Biscayne Bay Drift Card Study
A citizen science study focused on understanding our local ocean currents
and how trash and other pollutants are transported
In early 2016, Vizcaya Museum & Gardens and Frost Science Museum, approached a team of CARTHE scientists at the University of Miami’s Rosenstiel School to see if they could shed light on the increasing problem of marine debris. Specifically, they wanted to find the origin of the trash washing up into the mangroves around Vizcaya and the rest of Biscayne Bay. The research team known as CARTHE (the Consortium for Advanced Research on the Transport of Hydrocarbon in the Environment) did not have an immediate answer, but did have the expertise and tools to design and develop a citizen science research project.
With a team of community organizations, students, and volunteers, the Biscayne Bay Drift Card Study (#BayDrift) was launched. The mission: deploy, capture, and analyze data collected by both citizen scientist-decorated drift cards and CARTHE’s custom, GPS-equipped, biodegradable, ocean surface drifters to understand where the trash may be coming from.
Additional motivation: While in the planning stages for this project, South Florida was dealing with a tritium leak from the Turkey Point nuclear power plant, a waste water leak from an old pipe near downtown Miami directly into our study area, as well as an enormous blue-green algae bloom prompting Governor Scott to declare a state of emergency for Martin, St. Lucie, Palm Beach, and Lee Counties. During Year 1, Miami suffered several more sewage leaks. A better understanding of the currents in these areas can assist decision makers and resource managers in addressing their response to such events.
The Project Team coordinates quarterly deployments of drift cards and GPS-equipped drifters with scientists, students, families and members of our local community in 11 locations across Biscayne Bay. As a result of the currents, drift cards might be found anywhere along Miami-Dade county coastline and beyond!
Drift cards are small, eco-friendly wood cards that are brightly painted and float along the water’s surface, moved by the currents, wind, and tides. Each card is coded so the Project Team can identify where it was deployed (please include a photo when reporting cards).
The drift cards are labeled with information that introduces the project and instructs the finder how to report where it was found. By tracking the location where drift cards are released and found, we will learn how the currents distribute debris in Biscayne Bay.
Additionally, the CARTHE biodegradable, GPS-equipped drifters provide precise tracks, transmitting every 5 minutes, as they float along with the currents. These are specially designed to accurately move with the surface currents, reporting their precise location for several weeks, providing a clear track of the ocean currents movements. By combining the drift card data and the drifter data, we can slowly piece together the puzzle.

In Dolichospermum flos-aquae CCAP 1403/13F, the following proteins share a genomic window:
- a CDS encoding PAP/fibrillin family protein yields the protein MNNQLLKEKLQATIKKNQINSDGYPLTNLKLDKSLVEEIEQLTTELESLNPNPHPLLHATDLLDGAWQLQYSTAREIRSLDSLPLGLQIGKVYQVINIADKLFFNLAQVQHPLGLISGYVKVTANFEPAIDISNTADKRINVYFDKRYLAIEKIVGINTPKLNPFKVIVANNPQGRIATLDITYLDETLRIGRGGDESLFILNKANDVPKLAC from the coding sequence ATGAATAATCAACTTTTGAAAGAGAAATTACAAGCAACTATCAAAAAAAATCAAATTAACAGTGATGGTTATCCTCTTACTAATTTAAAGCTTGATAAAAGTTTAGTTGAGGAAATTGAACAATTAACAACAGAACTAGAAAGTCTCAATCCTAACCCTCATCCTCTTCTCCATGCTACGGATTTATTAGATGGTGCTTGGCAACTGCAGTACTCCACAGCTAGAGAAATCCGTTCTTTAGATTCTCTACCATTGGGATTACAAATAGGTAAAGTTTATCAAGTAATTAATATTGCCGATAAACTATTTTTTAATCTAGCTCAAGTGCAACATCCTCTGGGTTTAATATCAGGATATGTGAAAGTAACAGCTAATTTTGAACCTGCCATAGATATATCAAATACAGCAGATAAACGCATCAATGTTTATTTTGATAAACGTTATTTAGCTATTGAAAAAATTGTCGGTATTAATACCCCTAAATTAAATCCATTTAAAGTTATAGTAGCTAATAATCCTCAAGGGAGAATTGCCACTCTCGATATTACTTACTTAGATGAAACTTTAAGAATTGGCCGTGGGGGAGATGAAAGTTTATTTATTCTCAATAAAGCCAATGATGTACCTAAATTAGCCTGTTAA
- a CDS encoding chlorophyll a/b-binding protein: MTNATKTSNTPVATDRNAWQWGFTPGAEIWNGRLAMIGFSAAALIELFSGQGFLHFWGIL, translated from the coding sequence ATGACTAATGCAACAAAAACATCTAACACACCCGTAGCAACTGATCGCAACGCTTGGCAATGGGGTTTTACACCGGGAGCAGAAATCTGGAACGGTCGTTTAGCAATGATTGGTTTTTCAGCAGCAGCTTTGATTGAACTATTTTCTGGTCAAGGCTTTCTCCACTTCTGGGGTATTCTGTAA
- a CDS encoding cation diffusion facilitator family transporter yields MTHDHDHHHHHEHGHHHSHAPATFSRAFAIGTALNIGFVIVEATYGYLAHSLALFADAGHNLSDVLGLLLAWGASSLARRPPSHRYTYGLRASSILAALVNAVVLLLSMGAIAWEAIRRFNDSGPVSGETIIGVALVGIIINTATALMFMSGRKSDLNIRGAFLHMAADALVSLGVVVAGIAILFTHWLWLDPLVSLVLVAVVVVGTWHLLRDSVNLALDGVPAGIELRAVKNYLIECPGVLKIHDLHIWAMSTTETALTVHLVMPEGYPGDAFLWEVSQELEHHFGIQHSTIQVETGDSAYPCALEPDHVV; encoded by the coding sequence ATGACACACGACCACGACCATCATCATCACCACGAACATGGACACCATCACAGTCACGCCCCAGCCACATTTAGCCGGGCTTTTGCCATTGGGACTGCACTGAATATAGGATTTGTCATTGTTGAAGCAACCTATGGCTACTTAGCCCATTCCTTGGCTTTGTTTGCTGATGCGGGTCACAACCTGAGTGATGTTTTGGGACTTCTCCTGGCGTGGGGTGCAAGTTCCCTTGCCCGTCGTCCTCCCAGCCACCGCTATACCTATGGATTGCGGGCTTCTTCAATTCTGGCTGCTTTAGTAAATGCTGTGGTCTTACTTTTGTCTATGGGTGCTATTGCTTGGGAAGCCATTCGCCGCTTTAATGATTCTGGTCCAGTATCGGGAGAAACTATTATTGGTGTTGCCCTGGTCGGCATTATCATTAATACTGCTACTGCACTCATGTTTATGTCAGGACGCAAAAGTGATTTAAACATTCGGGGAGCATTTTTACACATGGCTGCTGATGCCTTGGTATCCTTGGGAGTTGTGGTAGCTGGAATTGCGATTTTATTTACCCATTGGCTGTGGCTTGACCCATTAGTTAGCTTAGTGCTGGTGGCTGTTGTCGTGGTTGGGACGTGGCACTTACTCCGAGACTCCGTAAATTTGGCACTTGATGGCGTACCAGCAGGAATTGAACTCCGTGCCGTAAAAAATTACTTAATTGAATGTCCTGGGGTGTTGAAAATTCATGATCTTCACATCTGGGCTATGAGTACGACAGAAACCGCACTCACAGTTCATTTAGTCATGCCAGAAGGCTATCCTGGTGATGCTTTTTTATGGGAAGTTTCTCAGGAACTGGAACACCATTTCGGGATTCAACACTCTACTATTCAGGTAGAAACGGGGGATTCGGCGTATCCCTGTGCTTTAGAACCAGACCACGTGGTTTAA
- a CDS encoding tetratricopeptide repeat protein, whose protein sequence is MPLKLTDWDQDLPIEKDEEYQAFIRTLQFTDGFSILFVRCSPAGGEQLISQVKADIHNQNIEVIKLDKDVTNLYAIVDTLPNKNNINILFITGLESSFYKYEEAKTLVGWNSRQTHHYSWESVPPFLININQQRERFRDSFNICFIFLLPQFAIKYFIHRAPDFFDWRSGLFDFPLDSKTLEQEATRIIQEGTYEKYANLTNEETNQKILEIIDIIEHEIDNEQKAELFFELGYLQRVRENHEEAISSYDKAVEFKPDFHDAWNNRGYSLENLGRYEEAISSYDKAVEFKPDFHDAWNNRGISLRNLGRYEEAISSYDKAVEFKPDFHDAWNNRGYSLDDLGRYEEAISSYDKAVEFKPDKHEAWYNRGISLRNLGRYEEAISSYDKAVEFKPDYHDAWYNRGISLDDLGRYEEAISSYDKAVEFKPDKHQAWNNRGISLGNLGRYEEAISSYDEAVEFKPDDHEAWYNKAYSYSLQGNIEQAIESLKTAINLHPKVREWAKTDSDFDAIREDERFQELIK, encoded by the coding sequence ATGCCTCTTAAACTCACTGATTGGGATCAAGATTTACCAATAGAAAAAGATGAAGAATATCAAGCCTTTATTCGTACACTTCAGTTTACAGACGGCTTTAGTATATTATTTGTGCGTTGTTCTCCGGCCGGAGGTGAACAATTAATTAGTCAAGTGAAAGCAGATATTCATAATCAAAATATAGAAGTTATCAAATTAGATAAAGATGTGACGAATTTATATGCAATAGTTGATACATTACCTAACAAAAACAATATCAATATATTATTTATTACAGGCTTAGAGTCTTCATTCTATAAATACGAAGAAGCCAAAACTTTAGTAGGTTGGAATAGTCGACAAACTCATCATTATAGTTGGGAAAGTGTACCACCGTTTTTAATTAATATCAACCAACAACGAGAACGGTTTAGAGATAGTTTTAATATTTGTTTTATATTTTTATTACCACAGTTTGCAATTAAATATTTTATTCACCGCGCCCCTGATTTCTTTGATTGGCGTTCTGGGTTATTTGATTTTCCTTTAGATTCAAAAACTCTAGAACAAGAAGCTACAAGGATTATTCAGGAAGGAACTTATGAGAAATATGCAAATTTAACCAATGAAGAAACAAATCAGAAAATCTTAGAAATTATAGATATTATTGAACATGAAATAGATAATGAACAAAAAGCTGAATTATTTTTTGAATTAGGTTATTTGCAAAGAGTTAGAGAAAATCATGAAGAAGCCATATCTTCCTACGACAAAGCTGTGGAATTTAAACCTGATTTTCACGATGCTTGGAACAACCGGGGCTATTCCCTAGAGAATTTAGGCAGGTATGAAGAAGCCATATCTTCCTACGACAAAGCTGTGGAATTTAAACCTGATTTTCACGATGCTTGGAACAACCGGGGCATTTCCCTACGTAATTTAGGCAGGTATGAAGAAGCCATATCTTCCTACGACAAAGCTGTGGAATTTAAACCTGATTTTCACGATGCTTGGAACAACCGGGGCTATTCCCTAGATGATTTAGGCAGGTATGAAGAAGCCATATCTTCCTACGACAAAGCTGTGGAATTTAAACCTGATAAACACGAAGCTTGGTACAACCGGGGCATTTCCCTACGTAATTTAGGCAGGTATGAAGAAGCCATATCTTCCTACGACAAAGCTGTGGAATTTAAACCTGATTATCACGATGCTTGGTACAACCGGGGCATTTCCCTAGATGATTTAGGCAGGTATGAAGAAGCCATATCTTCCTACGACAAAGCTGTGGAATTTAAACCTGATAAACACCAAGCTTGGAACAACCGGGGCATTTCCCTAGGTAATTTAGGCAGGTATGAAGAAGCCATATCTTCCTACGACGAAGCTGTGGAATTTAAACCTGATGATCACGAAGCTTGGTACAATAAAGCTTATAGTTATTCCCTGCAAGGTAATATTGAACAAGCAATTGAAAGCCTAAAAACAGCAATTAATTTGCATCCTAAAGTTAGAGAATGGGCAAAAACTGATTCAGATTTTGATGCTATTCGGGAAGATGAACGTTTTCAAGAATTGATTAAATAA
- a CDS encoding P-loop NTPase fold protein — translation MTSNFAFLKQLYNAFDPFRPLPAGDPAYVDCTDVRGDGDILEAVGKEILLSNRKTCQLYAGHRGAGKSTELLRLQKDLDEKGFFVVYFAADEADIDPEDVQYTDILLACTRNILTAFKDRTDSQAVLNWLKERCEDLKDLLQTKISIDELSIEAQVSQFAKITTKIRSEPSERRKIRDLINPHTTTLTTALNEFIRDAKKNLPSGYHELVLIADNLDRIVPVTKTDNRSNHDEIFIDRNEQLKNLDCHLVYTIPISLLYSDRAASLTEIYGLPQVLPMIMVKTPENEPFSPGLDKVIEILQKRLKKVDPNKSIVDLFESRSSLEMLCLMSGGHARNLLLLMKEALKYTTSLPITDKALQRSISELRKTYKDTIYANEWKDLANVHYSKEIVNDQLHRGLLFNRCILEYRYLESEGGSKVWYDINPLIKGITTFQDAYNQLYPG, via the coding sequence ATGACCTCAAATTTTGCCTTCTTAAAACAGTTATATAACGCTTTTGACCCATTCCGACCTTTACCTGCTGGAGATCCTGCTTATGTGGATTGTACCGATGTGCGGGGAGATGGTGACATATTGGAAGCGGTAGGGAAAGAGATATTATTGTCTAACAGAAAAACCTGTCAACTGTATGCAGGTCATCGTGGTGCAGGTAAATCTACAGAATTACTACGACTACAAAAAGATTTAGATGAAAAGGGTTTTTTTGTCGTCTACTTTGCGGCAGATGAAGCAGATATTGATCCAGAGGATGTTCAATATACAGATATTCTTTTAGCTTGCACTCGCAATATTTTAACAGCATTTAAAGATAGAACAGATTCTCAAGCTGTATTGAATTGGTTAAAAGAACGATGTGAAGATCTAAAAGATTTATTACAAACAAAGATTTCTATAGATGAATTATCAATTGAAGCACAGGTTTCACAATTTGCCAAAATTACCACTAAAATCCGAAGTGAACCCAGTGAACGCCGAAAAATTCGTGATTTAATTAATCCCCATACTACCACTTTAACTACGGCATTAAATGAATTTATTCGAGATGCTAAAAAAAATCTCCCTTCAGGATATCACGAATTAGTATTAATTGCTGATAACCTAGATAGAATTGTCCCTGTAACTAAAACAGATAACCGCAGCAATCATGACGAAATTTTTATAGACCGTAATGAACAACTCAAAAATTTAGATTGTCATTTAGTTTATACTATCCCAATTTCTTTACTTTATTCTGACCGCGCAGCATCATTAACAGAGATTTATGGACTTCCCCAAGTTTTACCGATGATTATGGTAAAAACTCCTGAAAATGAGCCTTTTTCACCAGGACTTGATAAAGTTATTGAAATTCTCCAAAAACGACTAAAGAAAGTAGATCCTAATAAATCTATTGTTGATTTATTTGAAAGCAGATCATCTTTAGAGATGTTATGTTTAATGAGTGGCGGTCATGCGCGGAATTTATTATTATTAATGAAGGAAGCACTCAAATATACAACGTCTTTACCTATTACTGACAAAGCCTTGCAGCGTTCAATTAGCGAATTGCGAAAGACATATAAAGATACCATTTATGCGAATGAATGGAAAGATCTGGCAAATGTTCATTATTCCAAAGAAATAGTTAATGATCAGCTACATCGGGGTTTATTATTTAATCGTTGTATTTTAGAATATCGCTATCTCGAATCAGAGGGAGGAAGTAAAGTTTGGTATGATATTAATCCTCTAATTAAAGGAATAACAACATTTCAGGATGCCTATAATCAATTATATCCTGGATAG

All of the information about where and when drift cards are deployed and recovered will be used by scientists at the University of Miami’s Rosenstiel School of Marine & Atmospheric Science to better understand the circulation in Biscayne Bay, which will help us develop solutions to decrease the trash and debris in the Bay and along our shoreline. See maps below for drift card recovery sites from year 1 of Bay Drift.
During the first two years of the Bay Drift study, we have an average recovery rate of about 10%. We release 40 cards per site, from 11 sites, 4 times per year. Most are reported on beaches since that is where there is the most foot traffic, and in the northern bay which is a more populated area. Cards have been found as far south as Elliott Key and as far north as Hutchinson Island.
Use the interactive StoryMap below to see how the project works and where the cards were found:
Click on the images below to see maps of drift cards and GPS-equipped CARTHE drifters for comparison. (Colored squares indicate the launch location, Dots represent drift card recovery site, lines are the tracks of the GPS drifters)
Below are the animated tracks of the 20 drifters released on September 7 and 12, 2016.
This project is successful due to the strong collaboration and dedication of the enormous team that contributes to the work.
Miami Country Day School
Key Biscayne Presbyterian Church School
Play & Learn Preschool
Miami Springs Middle School
Miami Northwestern Sr High School
Leisure City K-8 Center
Lamar Curry Middle School
Mater Grove Academy
St. Stephen’s School
South Pointe Elementary
Charles Drew Middle
Miami Norland HS
Miami Edison HS
Kinlock Park K-8
Cutler Bay Academy
Bay Drift Lesson Plan
An activity for middle or high school students on ocean currents, marine debris, and citizen science. Click here to download.
Operation Coral Cascade
CARTHE provided scientific support for an environmental safety exercise executed by the University of Miami Department of Emergency Management on December 3, 2015. 35 local, state, federal agencies, private industry, and higher education collaborated on this well organized test. Our biodegradable, GPS-equipped drifters were released at the time of the exercise and provided data for 11 days. Some went east into the Gulf Stream, while others gradually drifted south through Biscayne Bay. For more information, please visit our blog: carthe.org/blog/?p=435